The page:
New Hampshire Senate Passes New Medical Marijuana Bill
New Hampshire could be the next state to legalize the use and possession of cannabis by patients with cancer or other specified conditions.
The Republican-led Senate approved HB 573 last Thursday in an 18-6 vote, bringing the state one step closer to becoming the 19th state to do so (Illinois is in the race as well). This will be the third time in four years that NH has passed medical marijuana bills.
Former Governor John Lynch vetoed the two previous bills, but current Governor Maggie Hassan is expected to sign the new bill pending its approval by the House. She stated that she supports the legalization of medical marijuana, but threatened to veto the bill earlier this month because of a provision allowing patients to cultivate 3 plants for themselves under certain circumstances.
The Senate gave way to the Governor’s demands and removed the home-grow provision to make cannabis only available at state-licensed dispensaries, or ‘alternative treatment centers’. This is of particular concern to many patients, who have been urging members of the conference committee to recognize the importance of patient cultivation.
“This law will not make New Hampshire a California, Colorado or Washington state. The restrictions in this bill will help ensure that this is a New Hampshire law that helps New Hampshire Patients.”-Sen. John Reagan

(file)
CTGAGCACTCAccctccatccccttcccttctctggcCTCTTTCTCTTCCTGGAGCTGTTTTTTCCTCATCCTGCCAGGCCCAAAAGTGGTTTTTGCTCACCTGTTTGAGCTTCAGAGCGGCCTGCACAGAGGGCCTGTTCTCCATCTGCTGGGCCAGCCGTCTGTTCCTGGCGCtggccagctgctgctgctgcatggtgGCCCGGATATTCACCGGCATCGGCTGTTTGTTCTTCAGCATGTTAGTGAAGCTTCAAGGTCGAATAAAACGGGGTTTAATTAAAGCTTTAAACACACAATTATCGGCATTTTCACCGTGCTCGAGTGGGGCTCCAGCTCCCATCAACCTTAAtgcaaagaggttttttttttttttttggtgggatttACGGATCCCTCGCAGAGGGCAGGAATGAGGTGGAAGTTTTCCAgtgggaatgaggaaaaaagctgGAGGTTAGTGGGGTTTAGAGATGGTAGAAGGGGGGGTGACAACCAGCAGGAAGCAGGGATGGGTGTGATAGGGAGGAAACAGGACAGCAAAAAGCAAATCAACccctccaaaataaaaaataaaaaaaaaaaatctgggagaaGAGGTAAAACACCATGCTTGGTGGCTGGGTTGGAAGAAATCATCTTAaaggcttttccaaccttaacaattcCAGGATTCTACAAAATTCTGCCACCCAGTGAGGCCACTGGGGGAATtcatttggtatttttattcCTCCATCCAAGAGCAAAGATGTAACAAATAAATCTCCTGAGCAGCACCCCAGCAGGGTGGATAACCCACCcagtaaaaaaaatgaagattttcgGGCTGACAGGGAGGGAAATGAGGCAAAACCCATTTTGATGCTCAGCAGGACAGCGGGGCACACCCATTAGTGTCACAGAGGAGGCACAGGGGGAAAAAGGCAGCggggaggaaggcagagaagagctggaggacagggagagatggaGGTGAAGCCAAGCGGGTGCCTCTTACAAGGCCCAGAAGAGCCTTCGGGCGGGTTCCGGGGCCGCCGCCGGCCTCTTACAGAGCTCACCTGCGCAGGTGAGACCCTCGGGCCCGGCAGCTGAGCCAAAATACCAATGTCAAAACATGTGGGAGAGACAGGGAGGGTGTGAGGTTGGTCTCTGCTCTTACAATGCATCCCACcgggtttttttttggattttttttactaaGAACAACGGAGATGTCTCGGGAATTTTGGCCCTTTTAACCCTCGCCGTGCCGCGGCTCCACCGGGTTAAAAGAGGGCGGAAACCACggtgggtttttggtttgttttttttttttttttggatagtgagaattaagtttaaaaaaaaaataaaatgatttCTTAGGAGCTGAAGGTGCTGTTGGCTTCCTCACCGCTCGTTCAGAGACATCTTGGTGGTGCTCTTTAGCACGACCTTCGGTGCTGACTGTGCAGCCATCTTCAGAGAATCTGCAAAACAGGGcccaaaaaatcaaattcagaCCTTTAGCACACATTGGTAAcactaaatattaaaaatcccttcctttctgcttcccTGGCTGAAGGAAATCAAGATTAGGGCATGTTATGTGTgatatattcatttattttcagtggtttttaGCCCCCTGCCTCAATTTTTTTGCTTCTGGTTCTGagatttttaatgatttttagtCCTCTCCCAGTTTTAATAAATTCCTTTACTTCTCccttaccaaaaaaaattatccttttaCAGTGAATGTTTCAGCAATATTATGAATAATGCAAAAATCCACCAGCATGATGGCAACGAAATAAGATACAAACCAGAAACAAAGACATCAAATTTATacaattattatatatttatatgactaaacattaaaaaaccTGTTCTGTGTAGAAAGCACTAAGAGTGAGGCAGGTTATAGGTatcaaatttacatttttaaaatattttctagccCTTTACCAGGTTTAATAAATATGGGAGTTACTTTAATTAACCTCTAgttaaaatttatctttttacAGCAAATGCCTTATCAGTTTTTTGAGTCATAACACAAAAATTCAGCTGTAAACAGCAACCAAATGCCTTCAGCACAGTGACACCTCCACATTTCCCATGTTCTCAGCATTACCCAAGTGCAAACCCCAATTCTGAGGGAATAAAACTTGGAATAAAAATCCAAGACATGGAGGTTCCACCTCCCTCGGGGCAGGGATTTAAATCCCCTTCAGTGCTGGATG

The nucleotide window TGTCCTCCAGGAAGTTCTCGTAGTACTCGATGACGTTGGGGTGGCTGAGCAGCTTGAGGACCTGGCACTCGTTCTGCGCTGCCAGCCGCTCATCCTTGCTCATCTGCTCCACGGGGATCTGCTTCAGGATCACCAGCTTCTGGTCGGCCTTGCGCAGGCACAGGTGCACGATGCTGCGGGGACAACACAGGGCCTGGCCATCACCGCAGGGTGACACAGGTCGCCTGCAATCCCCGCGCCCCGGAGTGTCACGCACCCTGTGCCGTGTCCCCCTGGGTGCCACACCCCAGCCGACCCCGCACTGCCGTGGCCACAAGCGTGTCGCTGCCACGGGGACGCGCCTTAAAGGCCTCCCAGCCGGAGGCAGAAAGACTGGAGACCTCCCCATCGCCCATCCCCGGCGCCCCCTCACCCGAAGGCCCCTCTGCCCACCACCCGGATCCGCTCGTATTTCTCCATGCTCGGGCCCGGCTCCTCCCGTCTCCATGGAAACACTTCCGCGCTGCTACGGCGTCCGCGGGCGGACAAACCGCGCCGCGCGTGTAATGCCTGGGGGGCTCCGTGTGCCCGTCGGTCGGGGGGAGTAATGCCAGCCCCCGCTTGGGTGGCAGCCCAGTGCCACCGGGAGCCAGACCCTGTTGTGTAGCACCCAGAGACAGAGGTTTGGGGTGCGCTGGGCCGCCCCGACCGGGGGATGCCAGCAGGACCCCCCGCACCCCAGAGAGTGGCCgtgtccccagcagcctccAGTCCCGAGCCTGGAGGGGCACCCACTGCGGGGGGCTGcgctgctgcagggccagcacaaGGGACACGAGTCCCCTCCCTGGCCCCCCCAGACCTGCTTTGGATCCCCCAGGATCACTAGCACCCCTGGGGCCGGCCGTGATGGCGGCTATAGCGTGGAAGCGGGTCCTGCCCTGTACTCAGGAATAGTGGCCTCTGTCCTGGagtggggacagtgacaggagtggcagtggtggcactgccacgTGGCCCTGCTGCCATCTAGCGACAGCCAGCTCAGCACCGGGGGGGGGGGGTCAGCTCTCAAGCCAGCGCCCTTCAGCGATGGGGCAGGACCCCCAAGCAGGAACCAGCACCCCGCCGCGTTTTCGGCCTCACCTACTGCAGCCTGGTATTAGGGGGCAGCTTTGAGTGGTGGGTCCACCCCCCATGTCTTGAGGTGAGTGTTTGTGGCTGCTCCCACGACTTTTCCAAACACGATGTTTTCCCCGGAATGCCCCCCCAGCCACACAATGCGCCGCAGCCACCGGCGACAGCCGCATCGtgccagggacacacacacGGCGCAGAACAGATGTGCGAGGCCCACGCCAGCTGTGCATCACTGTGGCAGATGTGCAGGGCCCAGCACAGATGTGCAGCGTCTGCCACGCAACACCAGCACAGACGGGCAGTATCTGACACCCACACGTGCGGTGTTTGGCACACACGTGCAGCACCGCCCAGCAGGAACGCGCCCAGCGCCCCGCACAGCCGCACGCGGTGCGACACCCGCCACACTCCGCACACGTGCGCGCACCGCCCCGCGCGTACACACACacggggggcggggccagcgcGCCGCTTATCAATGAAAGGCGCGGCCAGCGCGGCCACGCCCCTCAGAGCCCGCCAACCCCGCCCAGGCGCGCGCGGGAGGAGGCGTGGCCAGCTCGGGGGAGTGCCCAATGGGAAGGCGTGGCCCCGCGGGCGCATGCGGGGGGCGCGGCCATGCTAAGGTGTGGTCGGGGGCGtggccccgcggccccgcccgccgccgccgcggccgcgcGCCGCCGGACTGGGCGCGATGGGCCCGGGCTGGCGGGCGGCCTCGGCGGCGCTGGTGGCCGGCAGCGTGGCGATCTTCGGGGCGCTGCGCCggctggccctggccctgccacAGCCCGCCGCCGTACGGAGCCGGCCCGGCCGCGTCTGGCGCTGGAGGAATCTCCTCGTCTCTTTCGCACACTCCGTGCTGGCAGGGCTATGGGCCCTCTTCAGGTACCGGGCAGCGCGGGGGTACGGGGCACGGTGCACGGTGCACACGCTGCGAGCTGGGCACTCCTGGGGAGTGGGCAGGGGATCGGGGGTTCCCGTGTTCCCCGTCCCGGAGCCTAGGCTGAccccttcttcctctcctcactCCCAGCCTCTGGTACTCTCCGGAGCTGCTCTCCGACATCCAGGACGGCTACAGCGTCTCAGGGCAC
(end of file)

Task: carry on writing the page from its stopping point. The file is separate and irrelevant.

Rep. Ted Wright (R-Moultonborough) took the stand at a House hearing in March and testified in favor of patient cultivation. Wright’s spouse is currently battling cancer, and cannot afford the $400 per month dispensary bills on top of the ever-mounting medical bills. He said that he hoped to be able to grow plants at home instead.
The rewritten version of the bill also removed post-traumatic stress disorder from the approved conditions, decreases the number of state-sanctioned dispensaries from 5 to 4, and requires a person to have been a patient of the prescribing doctor for no less than 90 days. That person must’ve also tried other remedies first and exhibit specified symptoms. Once a patient has been approved for use of medical marijuana, he or she may possess up to 2 ounces of cannabis.
“This law will not make New Hampshire a California, Colorado or Washington state. The restrictions in this bill will help ensure that this is a New Hampshire law that helps New Hampshire Patients,” said Sen. John Reagan (R-Deerfield).